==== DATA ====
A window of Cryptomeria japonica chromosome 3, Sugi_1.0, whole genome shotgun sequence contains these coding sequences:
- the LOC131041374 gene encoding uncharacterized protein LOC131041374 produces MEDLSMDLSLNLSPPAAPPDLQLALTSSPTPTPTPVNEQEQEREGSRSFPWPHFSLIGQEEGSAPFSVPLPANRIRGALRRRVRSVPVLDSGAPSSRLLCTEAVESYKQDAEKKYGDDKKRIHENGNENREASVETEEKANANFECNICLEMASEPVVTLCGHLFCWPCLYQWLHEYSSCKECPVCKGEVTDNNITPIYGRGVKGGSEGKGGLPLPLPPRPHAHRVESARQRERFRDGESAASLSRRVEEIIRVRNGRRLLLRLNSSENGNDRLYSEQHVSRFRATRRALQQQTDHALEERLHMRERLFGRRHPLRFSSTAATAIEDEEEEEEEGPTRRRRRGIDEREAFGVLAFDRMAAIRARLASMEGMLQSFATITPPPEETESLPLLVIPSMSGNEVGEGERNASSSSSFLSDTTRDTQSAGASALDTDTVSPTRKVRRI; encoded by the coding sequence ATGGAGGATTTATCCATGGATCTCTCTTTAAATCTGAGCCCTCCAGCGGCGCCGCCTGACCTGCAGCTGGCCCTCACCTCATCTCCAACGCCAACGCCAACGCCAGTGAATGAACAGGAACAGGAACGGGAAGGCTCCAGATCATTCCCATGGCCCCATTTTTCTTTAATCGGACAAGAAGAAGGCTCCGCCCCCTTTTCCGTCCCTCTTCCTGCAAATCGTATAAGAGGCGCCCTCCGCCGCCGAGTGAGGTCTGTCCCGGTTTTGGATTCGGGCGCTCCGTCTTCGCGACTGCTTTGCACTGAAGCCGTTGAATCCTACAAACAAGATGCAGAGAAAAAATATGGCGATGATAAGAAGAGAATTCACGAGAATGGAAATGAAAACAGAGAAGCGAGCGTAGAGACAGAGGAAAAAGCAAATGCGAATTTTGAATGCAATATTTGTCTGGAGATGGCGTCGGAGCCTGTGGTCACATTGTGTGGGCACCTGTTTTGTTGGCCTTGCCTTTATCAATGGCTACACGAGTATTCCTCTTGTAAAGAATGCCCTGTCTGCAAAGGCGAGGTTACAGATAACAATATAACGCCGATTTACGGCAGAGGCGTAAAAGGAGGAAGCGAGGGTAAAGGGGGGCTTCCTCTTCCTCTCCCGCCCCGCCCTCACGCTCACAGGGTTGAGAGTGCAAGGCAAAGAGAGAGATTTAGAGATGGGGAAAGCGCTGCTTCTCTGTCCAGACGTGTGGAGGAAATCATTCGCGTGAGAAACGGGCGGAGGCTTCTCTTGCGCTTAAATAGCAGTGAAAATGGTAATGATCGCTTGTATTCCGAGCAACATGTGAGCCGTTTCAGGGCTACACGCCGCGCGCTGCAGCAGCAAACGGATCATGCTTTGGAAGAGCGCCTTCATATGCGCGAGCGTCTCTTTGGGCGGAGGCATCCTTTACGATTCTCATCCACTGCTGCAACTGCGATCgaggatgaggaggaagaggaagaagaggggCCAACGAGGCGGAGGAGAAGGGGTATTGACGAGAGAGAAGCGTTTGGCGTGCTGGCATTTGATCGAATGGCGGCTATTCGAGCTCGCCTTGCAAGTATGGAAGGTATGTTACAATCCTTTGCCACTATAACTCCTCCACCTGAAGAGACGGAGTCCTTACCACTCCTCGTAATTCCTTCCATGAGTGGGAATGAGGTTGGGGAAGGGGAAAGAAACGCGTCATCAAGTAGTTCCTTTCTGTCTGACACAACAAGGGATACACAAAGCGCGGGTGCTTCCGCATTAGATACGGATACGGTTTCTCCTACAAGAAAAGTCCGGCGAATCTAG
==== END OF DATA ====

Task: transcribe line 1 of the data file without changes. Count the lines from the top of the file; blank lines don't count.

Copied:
A window of Cryptomeria japonica chromosome 3, Sugi_1.0, whole genome shotgun sequence contains these coding sequences: